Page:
Ana Carolina Rodarte ︎

Image: Tiago Gambogi by Andrew Hastings  

Corporal Glitch post-lockdown

A story of three dancers and their body routine in pandemic times and a glimpse on new movements to a post-vaccine reality.

Compared to previous years, we entered 2021 with quite different gestures. The facial masks covered the curve of our lips, making those that were not used to cover their face, have eyes and hands taking charge of functions previously attributed to the smile. On the streets, the required distance to control the spread of the coronavirus, offered us an imaginary metric tape, quite questionable when in gathering with friends we haven't seen in months. The fear against the possibility of contracting the virus, the government’s neglect towards public health & social assistance policies, all the lives we lost and the high rates of unemployment ended carving curves on our necks. The restless feet transition the troubled sleep transition the look we take on the skin that changes with hormones and emotions transition and, gosh, checking for the thousandth time if the mic is really turned off.

In a state of prophylaxis, restrictions and reinventions, bodies* needed to adapt themselves to different ways of being in a space, what can carve a whole new body language. After all, voluntarily or not, traumas not only shape discourses and images, but also our own beat. The New York Times dance critic, Gia Kourlas, shared that after 9/11, a number of companies embodied an upward gaze in their choreographies; and somehow, the destroyed towers were there.

We already know that the social distancing and lockdown took many of us to try out some TikTok choreo and plenty of virtual classes, but how will these experiences guide our movements from now on? And how has dance, a territory for body expression - and one of the arts most dependent on gatherings and an audience - responded to it? Three dancers have shared their stories.

Gabriela: the teacher makes peace with the screens

Belo Horizonte/MG – Brasil

To the artist and contemporary dance choreographer Gabriela Chiaretti, the same space that confined her, ended serving as an impulse for creation. “I dedicated myself to start experimenting and improvising with the home space, creating a dialogue between my body and my furniture, the architecture of the place I live, the floor textures, or the sunlight that kept surprising me when creating shadows on my movements. It was really exciting and surprising to me. The video-dance universe also showed up as a possibility. And there I was, playing with the camera and composing new moves. I was surprised with this new working tool and with the infinite possibilities of arrangement, of movement, of improvisation, of creation.”
In Belo Horizonte, your hometown, Gabriela teaches at the Grupo Corpo dance school, one of the biggest in Brasil. “I missed that space and my students quite a lot, I missed the energy exchange between our bodies in movement.” After adapting your classes and practice, she found in Art a way to “deal with all we are going through right now”. Back in December, she presented one of the results of this process: a choreography to the music video “Berço do Ar” by musician, composer and percussionist Paulo Santos (Uakti).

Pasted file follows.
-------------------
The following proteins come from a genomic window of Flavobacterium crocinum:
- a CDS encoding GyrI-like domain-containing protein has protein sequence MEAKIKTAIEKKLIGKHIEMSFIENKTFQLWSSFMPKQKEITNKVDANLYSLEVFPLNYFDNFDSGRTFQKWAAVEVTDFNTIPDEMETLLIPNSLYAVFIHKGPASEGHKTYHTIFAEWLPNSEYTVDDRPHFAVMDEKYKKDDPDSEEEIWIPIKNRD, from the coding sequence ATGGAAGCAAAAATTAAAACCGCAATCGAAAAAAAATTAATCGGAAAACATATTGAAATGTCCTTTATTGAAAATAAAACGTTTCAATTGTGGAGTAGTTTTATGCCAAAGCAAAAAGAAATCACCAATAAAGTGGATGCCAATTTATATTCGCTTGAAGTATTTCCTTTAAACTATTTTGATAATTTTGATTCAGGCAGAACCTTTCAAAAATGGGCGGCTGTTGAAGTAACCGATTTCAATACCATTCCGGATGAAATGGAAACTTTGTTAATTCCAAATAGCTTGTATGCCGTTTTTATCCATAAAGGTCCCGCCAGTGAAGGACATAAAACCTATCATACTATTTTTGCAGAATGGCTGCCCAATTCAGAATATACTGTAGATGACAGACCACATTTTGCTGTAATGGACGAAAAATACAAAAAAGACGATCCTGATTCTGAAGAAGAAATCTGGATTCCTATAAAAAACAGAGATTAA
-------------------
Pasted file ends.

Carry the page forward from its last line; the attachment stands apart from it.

For her, who thinks of dance from the perspective of gesture and daily movements, people have turned their gaze inwards, placing health and mental health in the forefront: “The confined body is more restricted, less active and consequently more ill (...) [But] I find myself more optimistic. Dance has gained a different strength on digital platforms. People all around the world, with different bodies and world perspectives are dancing, creating, exercising and in motion. In the artistic scene, as a whole, I can see plenty of challenges ahead. It is essential for us to fight for fairer public policies that recognize the fundamental role of art and culture in social life. ”

Tiago: the artivist body hugs a good laughter

Margate/ Thanet, Kent – England

Crossing the many disappointments of this world, Tiago created an activism of his own, turning tension into an impulse to a good laugh, and the body into an ambientalist manifesto. Dancer, actor, performer and choreographer, Tiago Gambogi (UK/BR) co-directs the dance-theater group f.a.b. - The Detonators. His work is extensive and multi-territorial, but yet, he has not included works to a pandemic reality such as the one we are currently experiencing. “I'm in Margate, England, with Maggi, my life and work partner, in a beach town on the south east coast of England. (...) The United Kingdom, like Brasil and many other countries, made many mistakes since the beginning of this pandemic. Yesterday there were long lines of trucks that could not go to France due to the mutation of the virus, suspected to be going on here. In a bit, our friends will be bringing food to Polish and Czech truck drivers, who cannot get out of their trucks”.